Case Study – A Proactive BB Approach vs. a Reactive Response
In the Fall of 2009, CDIS started working with a multi-unit facility that contained five buildings with a total number of 1675 units. They had a severe bed bug issue that was spreading throughout the complex, and had no way of knowing how to tackle the problem, other than their maintenance personnel or their pest control company visually inspecting. At low infestation levels, bed bugs are visually difficult to find by human inspectors. Whereas, a properly trained canine, can detect by up 90% accuracy. This complex supported housing needs for a nearby university, and the challenge was that the units needed to be turned in a quick manner for new residents moving in.
Initially, we were brought in to inspect vacant units on a monthly basis for residents who had just moved out. That year, we inspected 249 vacant units, with 28% of the units positive for bed bugs. In 2011, with the knowledge that many residents would move from one building to another building on the complex, we started inspecting occupied units, prior to their move out. Thus, hoping to identify the source and further spread of the problem to another building. Due to this inspection policy change, we only had about 9% of the units positive for bed bug issues.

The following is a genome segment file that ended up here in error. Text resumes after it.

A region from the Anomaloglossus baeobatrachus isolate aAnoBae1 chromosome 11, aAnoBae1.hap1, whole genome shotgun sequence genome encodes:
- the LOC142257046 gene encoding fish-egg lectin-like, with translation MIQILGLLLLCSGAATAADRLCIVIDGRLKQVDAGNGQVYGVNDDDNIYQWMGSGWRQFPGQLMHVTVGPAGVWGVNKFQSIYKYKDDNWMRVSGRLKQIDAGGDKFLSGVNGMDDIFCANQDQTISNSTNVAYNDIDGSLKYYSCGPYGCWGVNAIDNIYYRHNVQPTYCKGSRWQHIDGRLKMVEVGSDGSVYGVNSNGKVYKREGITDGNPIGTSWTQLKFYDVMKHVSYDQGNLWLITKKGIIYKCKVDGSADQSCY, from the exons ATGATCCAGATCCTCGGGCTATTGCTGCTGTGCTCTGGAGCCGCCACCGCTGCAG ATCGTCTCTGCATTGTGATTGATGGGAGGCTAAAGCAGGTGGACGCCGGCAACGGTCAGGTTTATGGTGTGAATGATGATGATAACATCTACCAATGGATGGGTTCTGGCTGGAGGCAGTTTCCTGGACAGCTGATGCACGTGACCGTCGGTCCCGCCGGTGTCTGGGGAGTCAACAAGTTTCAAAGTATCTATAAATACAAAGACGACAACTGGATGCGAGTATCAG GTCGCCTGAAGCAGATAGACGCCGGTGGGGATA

In 2012, this client started educating the residents with information about bed bug biology and how easily that can be transferred. This was in anticipation of Chicago passing an ordinance regarding bed bugs in multi-unit buildings. The ordinance was eventually passed in June 2013.
In 2013, the property managers changed from monthly inspections to weekly inspections. By implementing a proactive BB program, and educating residents, the result further lowered the bed bug incidences, reduced the cost of pest control, and the amount of time in turning a unit.